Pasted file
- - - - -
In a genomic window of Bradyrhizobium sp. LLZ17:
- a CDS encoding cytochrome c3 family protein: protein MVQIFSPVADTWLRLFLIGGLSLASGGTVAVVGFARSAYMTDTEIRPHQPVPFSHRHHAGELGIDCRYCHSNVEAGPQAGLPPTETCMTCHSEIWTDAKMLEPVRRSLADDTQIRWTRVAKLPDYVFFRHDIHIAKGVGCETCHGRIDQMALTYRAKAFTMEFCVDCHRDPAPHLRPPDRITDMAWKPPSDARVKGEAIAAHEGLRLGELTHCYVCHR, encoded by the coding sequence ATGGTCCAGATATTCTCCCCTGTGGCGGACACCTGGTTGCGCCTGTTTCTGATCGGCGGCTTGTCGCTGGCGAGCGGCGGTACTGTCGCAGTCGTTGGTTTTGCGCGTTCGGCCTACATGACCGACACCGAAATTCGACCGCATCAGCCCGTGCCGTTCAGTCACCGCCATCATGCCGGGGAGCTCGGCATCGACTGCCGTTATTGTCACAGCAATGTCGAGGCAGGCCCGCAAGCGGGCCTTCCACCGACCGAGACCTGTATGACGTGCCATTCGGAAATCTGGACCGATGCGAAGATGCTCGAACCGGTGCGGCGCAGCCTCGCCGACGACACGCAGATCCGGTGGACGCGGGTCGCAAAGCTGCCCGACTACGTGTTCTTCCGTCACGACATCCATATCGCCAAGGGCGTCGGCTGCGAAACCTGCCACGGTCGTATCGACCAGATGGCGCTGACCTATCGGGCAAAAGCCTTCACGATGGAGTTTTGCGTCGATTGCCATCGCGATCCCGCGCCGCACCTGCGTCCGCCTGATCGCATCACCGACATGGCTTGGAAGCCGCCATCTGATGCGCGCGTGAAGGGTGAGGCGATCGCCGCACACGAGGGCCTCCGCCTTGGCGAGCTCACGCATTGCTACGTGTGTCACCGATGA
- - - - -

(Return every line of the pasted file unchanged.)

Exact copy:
In a genomic window of Bradyrhizobium sp. LLZ17:
- a CDS encoding cytochrome c3 family protein: protein MVQIFSPVADTWLRLFLIGGLSLASGGTVAVVGFARSAYMTDTEIRPHQPVPFSHRHHAGELGIDCRYCHSNVEAGPQAGLPPTETCMTCHSEIWTDAKMLEPVRRSLADDTQIRWTRVAKLPDYVFFRHDIHIAKGVGCETCHGRIDQMALTYRAKAFTMEFCVDCHRDPAPHLRPPDRITDMAWKPPSDARVKGEAIAAHEGLRLGELTHCYVCHR, encoded by the coding sequence ATGGTCCAGATATTCTCCCCTGTGGCGGACACCTGGTTGCGCCTGTTTCTGATCGGCGGCTTGTCGCTGGCGAGCGGCGGTACTGTCGCAGTCGTTGGTTTTGCGCGTTCGGCCTACATGACCGACACCGAAATTCGACCGCATCAGCCCGTGCCGTTCAGTCACCGCCATCATGCCGGGGAGCTCGGCATCGACTGCCGTTATTGTCACAGCAATGTCGAGGCAGGCCCGCAAGCGGGCCTTCCACCGACCGAGACCTGTATGACGTGCCATTCGGAAATCTGGACCGATGCGAAGATGCTCGAACCGGTGCGGCGCAGCCTCGCCGACGACACGCAGATCCGGTGGACGCGGGTCGCAAAGCTGCCCGACTACGTGTTCTTCCGTCACGACATCCATATCGCCAAGGGCGTCGGCTGCGAAACCTGCCACGGTCGTATCGACCAGATGGCGCTGACCTATCGGGCAAAAGCCTTCACGATGGAGTTTTGCGTCGATTGCCATCGCGATCCCGCGCCGCACCTGCGTCCGCCTGATCGCATCACCGACATGGCTTGGAAGCCGCCATCTGATGCGCGCGTGAAGGGTGAGGCGATCGCCGCACACGAGGGCCTCCGCCTTGGCGAGCTCACGCATTGCTACGTGTGTCACCGATGA